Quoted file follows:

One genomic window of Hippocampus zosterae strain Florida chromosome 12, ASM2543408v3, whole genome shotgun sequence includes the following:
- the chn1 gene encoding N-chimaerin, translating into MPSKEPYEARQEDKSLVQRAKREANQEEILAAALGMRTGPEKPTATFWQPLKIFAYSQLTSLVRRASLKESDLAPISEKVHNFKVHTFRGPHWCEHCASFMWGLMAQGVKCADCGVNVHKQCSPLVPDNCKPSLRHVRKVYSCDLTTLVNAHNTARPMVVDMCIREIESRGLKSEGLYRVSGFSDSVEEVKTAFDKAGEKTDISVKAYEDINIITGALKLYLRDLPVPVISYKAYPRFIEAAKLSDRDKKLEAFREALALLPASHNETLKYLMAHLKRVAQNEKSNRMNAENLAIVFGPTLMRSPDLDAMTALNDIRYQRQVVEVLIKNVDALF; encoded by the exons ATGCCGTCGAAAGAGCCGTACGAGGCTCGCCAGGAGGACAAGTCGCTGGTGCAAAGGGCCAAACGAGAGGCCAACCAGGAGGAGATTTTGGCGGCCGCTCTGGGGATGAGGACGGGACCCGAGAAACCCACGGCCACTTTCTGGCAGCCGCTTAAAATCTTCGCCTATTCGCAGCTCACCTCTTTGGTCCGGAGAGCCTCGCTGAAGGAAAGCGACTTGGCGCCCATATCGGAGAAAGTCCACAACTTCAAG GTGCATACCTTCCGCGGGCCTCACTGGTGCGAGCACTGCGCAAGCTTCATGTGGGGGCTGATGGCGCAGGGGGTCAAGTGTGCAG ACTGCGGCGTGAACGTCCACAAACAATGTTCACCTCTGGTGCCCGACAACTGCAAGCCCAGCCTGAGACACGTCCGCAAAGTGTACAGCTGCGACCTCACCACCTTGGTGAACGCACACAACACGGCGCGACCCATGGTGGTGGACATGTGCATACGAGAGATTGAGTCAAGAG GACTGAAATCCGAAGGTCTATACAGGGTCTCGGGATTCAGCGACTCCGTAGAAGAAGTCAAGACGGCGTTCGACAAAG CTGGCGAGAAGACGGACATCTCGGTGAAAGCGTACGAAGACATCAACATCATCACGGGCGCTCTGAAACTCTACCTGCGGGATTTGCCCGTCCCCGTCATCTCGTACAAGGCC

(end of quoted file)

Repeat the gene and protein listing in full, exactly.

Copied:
One genomic window of Hippocampus zosterae strain Florida chromosome 12, ASM2543408v3, whole genome shotgun sequence includes the following:
- the chn1 gene encoding N-chimaerin, translating into MPSKEPYEARQEDKSLVQRAKREANQEEILAAALGMRTGPEKPTATFWQPLKIFAYSQLTSLVRRASLKESDLAPISEKVHNFKVHTFRGPHWCEHCASFMWGLMAQGVKCADCGVNVHKQCSPLVPDNCKPSLRHVRKVYSCDLTTLVNAHNTARPMVVDMCIREIESRGLKSEGLYRVSGFSDSVEEVKTAFDKAGEKTDISVKAYEDINIITGALKLYLRDLPVPVISYKAYPRFIEAAKLSDRDKKLEAFREALALLPASHNETLKYLMAHLKRVAQNEKSNRMNAENLAIVFGPTLMRSPDLDAMTALNDIRYQRQVVEVLIKNVDALF; encoded by the exons ATGCCGTCGAAAGAGCCGTACGAGGCTCGCCAGGAGGACAAGTCGCTGGTGCAAAGGGCCAAACGAGAGGCCAACCAGGAGGAGATTTTGGCGGCCGCTCTGGGGATGAGGACGGGACCCGAGAAACCCACGGCCACTTTCTGGCAGCCGCTTAAAATCTTCGCCTATTCGCAGCTCACCTCTTTGGTCCGGAGAGCCTCGCTGAAGGAAAGCGACTTGGCGCCCATATCGGAGAAAGTCCACAACTTCAAG GTGCATACCTTCCGCGGGCCTCACTGGTGCGAGCACTGCGCAAGCTTCATGTGGGGGCTGATGGCGCAGGGGGTCAAGTGTGCAG ACTGCGGCGTGAACGTCCACAAACAATGTTCACCTCTGGTGCCCGACAACTGCAAGCCCAGCCTGAGACACGTCCGCAAAGTGTACAGCTGCGACCTCACCACCTTGGTGAACGCACACAACACGGCGCGACCCATGGTGGTGGACATGTGCATACGAGAGATTGAGTCAAGAG GACTGAAATCCGAAGGTCTATACAGGGTCTCGGGATTCAGCGACTCCGTAGAAGAAGTCAAGACGGCGTTCGACAAAG CTGGCGAGAAGACGGACATCTCGGTGAAAGCGTACGAAGACATCAACATCATCACGGGCGCTCTGAAACTCTACCTGCGGGATTTGCCCGTCCCCGTCATCTCGTACAAGGCC